if I had superpowers, I would trade in miserable March for an extra June.

But, I don’t. This means I’ll have to squeeze every bit of pleasure out of this wonderful month.

 

 

Of Superheroes, Pizza, and Cocktails

The pine pollen is flying, and the mosquitoes are out in force. June has come to Maine, and it’s time to finish the spring gardening chores. Fortunately, today is a bright and beautiful day, and this afternoon Clif and I will be outside.

The last week of May, when our daughter Dee came to visit, was cool and rainy. Still, we had a good time. We are all movie buffs, and the rainy week was a perfect time to go to the cinema as well as watch films on Netflix. Our favorite was Avengers: Endgame. I know. Avengers is a blockbuster movie about comic-book heroes ranging from Spider Man to Thor. But it also addresses one of the most serious issues of our times—overpopulation—in a way that smaller movies seldom do. While Avengers has the usual mega fight at the end of the movie, it also gives the characters plenty of breathing room, allowing them to mourn the terrible loss of having half of Earth’s population wiped out by the supervillain Thanos. (For an economic discussion about Thanos and his plan, check out NPR’s Planet Money.)

I realize I’m going out on a limb here, but it seems to me that nowadays, comic books, fantasy, and science fiction are doing the best at addressing the major issues we face. On the surface, these stories seem to have a lot of folderol and fighting, but underneath they have a moral seriousness and scope missing in most mainstream or literary fiction. I’ve had this discussion in book group and on Facebook. Naturally, I’ve received push back, all of it thoughtful and respectful. The push back hasn’t exactly changed my mind—I continue to think that fantasy, comic books, and science fiction should be taken seriously. However, perhaps not all mainstream stories are entirely vapid, and I was too quick to dismiss an entire genre. Anyway, readers, if you have thoughts about this, please chime in.

Back to last week…

We went to the Kennebec River on a misty, cool day, and Clif took these pictures of the moody river and the bright chairs.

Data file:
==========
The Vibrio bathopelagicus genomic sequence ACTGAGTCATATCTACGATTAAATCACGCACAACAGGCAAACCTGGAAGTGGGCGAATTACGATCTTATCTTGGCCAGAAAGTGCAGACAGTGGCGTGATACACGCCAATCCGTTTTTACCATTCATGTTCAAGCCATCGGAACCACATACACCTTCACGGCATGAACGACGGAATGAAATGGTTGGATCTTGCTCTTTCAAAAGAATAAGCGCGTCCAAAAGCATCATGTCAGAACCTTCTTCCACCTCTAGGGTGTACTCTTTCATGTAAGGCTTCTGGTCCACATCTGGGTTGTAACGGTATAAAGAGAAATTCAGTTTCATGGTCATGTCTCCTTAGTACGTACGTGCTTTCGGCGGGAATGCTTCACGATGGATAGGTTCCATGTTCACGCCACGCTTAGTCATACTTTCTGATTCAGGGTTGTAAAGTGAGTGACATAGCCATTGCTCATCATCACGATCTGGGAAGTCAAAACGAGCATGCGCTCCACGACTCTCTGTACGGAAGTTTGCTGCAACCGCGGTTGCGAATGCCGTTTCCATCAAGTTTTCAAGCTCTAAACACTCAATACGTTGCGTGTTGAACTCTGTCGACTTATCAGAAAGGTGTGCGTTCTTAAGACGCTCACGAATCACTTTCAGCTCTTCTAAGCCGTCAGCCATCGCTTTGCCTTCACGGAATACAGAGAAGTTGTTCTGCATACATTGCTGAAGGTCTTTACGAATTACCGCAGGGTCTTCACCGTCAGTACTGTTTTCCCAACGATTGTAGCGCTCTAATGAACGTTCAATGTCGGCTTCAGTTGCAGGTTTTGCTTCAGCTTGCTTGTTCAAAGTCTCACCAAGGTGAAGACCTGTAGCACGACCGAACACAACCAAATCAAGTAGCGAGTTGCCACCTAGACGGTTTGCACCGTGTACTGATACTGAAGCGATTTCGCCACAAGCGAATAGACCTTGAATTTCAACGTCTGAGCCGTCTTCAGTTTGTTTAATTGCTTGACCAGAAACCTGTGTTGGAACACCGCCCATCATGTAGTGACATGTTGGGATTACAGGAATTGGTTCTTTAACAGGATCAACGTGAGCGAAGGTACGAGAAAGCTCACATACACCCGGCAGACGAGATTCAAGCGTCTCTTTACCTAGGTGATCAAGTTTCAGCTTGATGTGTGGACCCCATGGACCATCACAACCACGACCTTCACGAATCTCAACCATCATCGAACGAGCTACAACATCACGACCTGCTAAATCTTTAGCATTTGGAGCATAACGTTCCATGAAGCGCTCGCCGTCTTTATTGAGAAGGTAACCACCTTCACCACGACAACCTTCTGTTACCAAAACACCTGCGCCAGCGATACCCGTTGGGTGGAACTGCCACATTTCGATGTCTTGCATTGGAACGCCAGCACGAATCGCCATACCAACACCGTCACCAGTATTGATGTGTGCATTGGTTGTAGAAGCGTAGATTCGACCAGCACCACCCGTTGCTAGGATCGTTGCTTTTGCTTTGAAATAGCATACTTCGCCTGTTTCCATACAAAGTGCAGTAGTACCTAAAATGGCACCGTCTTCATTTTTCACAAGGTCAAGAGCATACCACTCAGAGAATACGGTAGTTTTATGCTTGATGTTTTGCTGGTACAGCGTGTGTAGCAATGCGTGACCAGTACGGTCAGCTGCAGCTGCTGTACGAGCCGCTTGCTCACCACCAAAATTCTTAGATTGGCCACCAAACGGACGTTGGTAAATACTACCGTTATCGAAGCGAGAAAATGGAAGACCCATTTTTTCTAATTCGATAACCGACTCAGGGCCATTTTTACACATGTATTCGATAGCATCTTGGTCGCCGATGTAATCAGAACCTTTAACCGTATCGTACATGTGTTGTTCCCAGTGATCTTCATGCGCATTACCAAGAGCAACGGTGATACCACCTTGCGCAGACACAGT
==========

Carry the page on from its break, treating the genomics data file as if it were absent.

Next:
We also went to Cushnoc in Augusta, one of our favorite places to go for pizza.

We had cocktails and beer.

And, of course, pizza.

All in all, a good rainy week.

 

 

Update: Of Hummingbirds and Words

First the words—I reached my goal of 45,000 in Out of Time, the third book in my Great Library Series. Woo-hoo! I am halfway done, more or less, and right on target. A great feeling.

And lest you think I have stayed inside the whole time, here are two pictures of hummingbirds to prove this isn’t so. My wee camera can’t capture these little whizzing beauties as well as other cameras can, but I know these shots will please readers who don’t have hummingbirds come to their backyards.

Dee, my New York daughter, will be arriving on Saturday and will be staying for a week.

I’ll be back to regular blogging the first of June.

Onward, ho!

 

Now, Now, Now!

A mere month ago, Snow-Gauge Clif’s job was not done. Here he is, with his trusty yardstick, at the beginning of April. Still a fair amount of snow, even though the yard, garden, and patio were beginning to emerge.

Here we are now, now, now in the lovely month of May!

And there is more beauty to come.

The Joys of Spring

Readers, it has finally happened—the event I have been looking forward to since the spring equinox, and it ranks right up there with forsythia and the song of the peepers. Drum roll, please: yesterday marked the first time this year that I was able to hang laundry outside on the line. Happy, happy day! From now until October, laundry will be hung on the line rather than inside on racks.

As if that weren’t enough joy for one week…the maple tree is in bloom. These tiny bursts of red are one of my favorite flowers. They complement every bird, no matter the color, that comes into the backyard—the   goldfinches, the cardinals, the chickadees, the nuthatches.

And what a joy to have birds around me as I worked in the garden. I heard the sharp rat-a-tat-tat of a woodpecker, the twitter of the goldfinches, the caw of a crow, and the haunting call of a loon.

With such music, it seemed as though the big bed in the backyard was cleaned in no time.

Even more joy: The ferns are starting to come up.

And last but not least, Clif sifted compost for me, and this will soon go in the back garden.

Such a lot of joy for one week. Who could ask for anything more?